Exploration of the brachial plexus through a supraclavicular approach on the left side of the 17 year old girl. After skin incision and incision of the fascia the brachial plexus (arrow; A) was located very superficially riding on the cervical rib (arrow; B) and with a distorted anatomy of the brachial plexus rather twisted and horizontally located on top of the cervical rib. The cervical rib was resected in pieces (large arrow cervical rib; small arrow fibrous tissue; C) and the surface of the remaining exposed bone was covered with bone wax. After resection of a cervical rib, the brachial plexus was no longer distorted by any structures and the subclavian artery could be observed (arrow in D). Photos taken from below with the left arm to the right and the head to the left.

At one year follow-up she had no symptoms in the hand. The preoperative symptoms had disappeared although she still experienced a feeling of impaired strength in the left arm. She had full range of motion and it was not possible to provoke any paraesthesia. Tests of fine motor activity in the hand (Crawford pins and sleeve and Minnesota picking test) showed improved values. Tests in the work simulator showed improvement [isometric test 5% weakness (preoperatively 32%), endurance 54% weaker (preoperatively 62%), isometric test of extension with elevated arm 4% weaker than the right side (preoperatively 16%), endurance of flexion/extension with elevated arm similar value on the right side (preoperative 54% weaker)]. MRI follow-up 11 months after surgery revealed no occurrence of the resected cervical rib. There were no differences compared to the two CT-scans done at three and six months after surgery (done for other reasons; fever investigation and a fall from a horse). The patient was pleased with the surgery. She continued with her previous studies and leisure activities without restriction.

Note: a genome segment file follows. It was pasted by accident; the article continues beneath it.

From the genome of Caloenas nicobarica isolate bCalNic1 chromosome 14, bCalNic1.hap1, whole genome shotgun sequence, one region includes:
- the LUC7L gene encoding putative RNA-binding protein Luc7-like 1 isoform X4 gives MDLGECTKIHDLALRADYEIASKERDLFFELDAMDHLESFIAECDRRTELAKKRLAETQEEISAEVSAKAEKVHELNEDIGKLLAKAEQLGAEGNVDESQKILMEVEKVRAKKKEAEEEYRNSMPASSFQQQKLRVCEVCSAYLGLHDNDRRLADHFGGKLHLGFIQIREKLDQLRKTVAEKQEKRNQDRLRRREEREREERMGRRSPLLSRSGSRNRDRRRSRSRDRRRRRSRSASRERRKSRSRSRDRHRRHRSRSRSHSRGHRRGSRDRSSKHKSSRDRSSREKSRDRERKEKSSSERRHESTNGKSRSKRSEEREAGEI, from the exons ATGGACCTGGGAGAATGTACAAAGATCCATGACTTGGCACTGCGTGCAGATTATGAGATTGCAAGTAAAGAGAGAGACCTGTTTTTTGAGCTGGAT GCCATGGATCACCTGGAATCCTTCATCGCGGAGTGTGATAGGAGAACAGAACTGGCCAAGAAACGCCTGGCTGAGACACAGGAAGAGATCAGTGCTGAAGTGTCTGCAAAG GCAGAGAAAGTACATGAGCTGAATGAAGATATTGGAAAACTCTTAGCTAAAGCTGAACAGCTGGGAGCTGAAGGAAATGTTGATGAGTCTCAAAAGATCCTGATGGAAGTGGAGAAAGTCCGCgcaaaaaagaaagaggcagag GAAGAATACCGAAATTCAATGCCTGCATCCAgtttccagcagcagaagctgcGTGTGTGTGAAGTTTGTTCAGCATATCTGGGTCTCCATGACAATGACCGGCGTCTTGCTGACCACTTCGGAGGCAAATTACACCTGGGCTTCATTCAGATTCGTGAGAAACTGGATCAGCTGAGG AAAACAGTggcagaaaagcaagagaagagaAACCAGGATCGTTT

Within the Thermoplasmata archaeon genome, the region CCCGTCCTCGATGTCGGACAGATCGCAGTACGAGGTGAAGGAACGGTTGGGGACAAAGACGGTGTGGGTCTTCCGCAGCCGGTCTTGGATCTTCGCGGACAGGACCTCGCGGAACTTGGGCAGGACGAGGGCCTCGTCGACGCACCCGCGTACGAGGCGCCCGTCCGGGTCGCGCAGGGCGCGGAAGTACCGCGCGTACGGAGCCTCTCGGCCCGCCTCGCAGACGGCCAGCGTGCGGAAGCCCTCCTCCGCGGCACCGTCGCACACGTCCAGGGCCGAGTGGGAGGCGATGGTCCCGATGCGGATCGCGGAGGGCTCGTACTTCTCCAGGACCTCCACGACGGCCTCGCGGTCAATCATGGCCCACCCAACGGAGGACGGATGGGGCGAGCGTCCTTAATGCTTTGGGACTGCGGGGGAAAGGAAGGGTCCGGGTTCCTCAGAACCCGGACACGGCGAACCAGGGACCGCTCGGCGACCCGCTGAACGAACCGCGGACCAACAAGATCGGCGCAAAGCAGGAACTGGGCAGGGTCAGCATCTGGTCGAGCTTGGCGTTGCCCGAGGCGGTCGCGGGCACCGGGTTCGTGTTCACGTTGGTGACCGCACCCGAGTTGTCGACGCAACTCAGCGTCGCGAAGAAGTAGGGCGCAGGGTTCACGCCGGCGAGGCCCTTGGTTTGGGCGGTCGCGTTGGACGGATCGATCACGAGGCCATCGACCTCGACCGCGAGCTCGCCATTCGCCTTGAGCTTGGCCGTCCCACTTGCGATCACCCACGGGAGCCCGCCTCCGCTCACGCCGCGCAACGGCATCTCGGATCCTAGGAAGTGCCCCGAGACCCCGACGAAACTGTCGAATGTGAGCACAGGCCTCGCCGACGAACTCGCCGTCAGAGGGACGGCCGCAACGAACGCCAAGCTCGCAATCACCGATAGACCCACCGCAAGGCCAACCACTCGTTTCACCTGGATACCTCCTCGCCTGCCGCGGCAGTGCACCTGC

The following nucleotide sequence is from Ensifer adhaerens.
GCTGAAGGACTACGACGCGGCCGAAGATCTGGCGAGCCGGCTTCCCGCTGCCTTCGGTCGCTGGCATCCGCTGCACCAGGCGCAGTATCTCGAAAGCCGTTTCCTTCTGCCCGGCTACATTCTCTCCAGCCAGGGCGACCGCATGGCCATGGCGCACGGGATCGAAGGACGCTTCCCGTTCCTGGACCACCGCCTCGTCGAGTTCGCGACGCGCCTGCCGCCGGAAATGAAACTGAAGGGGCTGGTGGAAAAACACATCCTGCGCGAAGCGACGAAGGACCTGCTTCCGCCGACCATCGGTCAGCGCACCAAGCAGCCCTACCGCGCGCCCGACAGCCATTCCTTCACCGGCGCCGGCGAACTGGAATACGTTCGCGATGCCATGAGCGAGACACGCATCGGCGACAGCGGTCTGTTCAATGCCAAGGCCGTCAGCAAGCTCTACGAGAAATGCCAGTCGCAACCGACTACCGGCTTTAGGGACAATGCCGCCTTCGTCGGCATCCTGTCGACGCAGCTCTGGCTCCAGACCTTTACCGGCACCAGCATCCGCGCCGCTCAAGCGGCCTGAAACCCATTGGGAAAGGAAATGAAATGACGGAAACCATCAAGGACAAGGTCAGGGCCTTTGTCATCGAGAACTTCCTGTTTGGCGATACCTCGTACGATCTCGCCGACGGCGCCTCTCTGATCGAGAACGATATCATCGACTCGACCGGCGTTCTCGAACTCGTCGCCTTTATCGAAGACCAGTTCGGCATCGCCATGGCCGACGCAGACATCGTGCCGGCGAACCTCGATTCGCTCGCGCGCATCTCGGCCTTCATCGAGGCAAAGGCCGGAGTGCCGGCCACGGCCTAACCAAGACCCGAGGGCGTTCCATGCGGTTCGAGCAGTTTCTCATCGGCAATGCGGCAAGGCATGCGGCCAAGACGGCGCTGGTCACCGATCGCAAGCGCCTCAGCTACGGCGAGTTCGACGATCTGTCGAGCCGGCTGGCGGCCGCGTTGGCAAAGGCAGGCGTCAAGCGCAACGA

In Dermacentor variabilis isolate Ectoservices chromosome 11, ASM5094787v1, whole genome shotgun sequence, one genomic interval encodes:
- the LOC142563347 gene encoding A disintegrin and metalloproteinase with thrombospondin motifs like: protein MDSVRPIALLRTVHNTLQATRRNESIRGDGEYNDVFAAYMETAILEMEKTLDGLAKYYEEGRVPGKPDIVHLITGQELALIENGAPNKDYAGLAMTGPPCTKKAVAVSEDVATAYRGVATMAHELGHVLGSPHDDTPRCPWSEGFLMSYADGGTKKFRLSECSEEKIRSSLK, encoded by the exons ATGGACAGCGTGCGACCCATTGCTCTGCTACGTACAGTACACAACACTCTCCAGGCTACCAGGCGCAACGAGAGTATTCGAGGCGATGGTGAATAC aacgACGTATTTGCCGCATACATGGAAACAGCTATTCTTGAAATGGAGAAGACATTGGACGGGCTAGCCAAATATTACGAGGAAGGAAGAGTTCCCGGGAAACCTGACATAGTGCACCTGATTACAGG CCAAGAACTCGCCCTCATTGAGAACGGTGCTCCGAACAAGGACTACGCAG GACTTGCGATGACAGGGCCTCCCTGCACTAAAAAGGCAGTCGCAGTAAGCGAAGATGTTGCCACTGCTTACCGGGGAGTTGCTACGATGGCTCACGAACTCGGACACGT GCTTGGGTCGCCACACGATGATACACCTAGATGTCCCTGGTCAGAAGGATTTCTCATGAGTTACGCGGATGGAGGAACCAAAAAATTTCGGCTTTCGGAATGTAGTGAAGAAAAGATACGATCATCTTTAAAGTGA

Our patients had cervical ribs bilaterally, but mainly experienced unilateral symptoms, where resection of only the symptomatic cervical rib through a supraclavicular approach was successfully done in both cases. Both girls had symptoms and a history, including pain at night time with a clear suspicion that the lower trunk of the brachial plexus was affected since carrying heavy things and lifting the arm above the shoulder and other activities elicited paraesthesia and numbness particularly in the ulnar part of the hand. Objectively, the impaired function in the arm and the hand was clearly demonstrated with the various tests using a work simulator, indicating the usefulness of such novel investigation pre- and postoperatively in patients with compression of the brachial plexus. The symptoms of the patients corresponded to the findings in the clinical examination and the MRI, indicating the value of MRI. Preoperatively, neurography and EMG did not reveal any specific impairment of nerve function, except an increased F-wave in Case One. However, MRI showed a clear affection of the brachial plexus from the cervical rib in both cases when imaging was done with the arm abducted. This indicates that MRI should be done in the positions that elicit symptoms. The MRI findings were verified when the lower trunk of the brachial plexus was explored. In both cases the nerve structures were riding over the cervical rib with fibrous bands approaching the lower trunk.